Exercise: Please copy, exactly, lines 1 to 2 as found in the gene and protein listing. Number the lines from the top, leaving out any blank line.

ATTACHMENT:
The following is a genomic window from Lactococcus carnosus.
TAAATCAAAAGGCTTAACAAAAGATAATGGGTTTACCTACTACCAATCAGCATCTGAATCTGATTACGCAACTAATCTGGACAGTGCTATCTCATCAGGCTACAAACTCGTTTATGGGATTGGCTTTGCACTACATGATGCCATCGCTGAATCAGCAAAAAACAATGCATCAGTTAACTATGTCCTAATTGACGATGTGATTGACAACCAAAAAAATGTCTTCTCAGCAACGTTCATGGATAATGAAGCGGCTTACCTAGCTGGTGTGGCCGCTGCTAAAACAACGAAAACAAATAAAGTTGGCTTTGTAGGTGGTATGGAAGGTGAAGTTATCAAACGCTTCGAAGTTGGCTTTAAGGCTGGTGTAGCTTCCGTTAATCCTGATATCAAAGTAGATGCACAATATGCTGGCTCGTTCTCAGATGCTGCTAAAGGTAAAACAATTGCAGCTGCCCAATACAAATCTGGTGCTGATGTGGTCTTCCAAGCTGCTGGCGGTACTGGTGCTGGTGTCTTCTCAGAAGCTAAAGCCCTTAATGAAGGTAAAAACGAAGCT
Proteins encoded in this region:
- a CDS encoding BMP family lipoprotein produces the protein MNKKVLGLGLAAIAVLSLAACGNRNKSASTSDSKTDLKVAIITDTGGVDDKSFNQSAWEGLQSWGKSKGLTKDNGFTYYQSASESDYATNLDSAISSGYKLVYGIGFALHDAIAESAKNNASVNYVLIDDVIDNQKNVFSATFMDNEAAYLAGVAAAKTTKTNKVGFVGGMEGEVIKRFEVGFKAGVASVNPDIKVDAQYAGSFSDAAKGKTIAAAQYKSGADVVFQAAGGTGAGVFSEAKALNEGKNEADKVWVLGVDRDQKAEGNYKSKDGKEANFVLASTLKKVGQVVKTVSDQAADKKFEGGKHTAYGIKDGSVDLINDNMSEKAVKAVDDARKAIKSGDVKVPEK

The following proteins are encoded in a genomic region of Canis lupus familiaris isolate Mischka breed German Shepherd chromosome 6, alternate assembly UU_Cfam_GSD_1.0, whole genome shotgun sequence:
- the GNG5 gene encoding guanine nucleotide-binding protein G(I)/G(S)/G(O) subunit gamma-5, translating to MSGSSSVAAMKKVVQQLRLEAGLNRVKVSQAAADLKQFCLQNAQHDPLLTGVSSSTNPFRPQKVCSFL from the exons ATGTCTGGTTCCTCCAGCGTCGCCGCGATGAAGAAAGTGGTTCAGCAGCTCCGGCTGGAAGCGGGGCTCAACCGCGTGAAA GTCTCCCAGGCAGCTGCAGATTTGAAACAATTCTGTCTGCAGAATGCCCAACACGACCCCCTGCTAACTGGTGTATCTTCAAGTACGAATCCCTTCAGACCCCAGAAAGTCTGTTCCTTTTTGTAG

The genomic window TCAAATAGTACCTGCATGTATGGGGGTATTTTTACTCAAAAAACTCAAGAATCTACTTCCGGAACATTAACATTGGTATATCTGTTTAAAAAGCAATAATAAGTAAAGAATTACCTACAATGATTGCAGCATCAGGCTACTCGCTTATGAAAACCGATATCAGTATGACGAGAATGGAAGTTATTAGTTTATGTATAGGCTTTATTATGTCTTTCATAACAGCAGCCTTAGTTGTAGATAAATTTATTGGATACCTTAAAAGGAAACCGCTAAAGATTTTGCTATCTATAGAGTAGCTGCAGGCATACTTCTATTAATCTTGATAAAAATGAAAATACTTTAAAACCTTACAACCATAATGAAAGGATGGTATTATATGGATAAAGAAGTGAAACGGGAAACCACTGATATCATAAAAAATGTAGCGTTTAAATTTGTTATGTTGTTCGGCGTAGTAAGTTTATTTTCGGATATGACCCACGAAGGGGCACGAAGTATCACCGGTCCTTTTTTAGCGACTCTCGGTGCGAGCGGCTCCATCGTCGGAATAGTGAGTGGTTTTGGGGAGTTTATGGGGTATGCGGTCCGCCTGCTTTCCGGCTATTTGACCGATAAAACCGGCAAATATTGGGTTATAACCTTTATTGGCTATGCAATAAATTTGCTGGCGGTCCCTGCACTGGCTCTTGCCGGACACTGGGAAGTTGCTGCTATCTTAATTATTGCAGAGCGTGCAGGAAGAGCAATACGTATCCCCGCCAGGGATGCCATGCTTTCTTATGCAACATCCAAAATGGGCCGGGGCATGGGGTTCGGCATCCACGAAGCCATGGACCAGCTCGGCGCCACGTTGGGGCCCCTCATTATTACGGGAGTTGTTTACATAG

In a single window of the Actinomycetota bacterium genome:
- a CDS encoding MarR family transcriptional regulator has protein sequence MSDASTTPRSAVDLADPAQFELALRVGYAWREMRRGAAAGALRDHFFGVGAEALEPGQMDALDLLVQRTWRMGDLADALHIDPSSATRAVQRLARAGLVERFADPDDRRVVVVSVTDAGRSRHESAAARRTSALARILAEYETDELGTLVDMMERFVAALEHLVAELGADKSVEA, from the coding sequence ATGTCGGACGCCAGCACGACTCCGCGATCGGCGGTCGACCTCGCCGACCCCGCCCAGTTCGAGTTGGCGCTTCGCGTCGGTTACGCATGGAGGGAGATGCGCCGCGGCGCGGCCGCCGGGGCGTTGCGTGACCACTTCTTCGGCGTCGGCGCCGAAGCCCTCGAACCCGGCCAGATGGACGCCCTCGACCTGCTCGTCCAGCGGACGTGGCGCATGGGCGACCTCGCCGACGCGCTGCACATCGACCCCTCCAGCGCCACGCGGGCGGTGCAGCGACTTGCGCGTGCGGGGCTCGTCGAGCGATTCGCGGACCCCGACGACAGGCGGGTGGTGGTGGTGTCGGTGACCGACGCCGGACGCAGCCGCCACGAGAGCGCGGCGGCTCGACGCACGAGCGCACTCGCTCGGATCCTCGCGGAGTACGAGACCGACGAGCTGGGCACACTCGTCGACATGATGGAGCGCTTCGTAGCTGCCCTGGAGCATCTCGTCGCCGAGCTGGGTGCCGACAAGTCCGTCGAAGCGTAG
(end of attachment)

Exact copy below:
The following is a genomic window from Lactococcus carnosus.
TAAATCAAAAGGCTTAACAAAAGATAATGGGTTTACCTACTACCAATCAGCATCTGAATCTGATTACGCAACTAATCTGGACAGTGCTATCTCATCAGGCTACAAACTCGTTTATGGGATTGGCTTTGCACTACATGATGCCATCGCTGAATCAGCAAAAAACAATGCATCAGTTAACTATGTCCTAATTGACGATGTGATTGACAACCAAAAAAATGTCTTCTCAGCAACGTTCATGGATAATGAAGCGGCTTACCTAGCTGGTGTGGCCGCTGCTAAAACAACGAAAACAAATAAAGTTGGCTTTGTAGGTGGTATGGAAGGTGAAGTTATCAAACGCTTCGAAGTTGGCTTTAAGGCTGGTGTAGCTTCCGTTAATCCTGATATCAAAGTAGATGCACAATATGCTGGCTCGTTCTCAGATGCTGCTAAAGGTAAAACAATTGCAGCTGCCCAATACAAATCTGGTGCTGATGTGGTCTTCCAAGCTGCTGGCGGTACTGGTGCTGGTGTCTTCTCAGAAGCTAAAGCCCTTAATGAAGGTAAAAACGAAGCT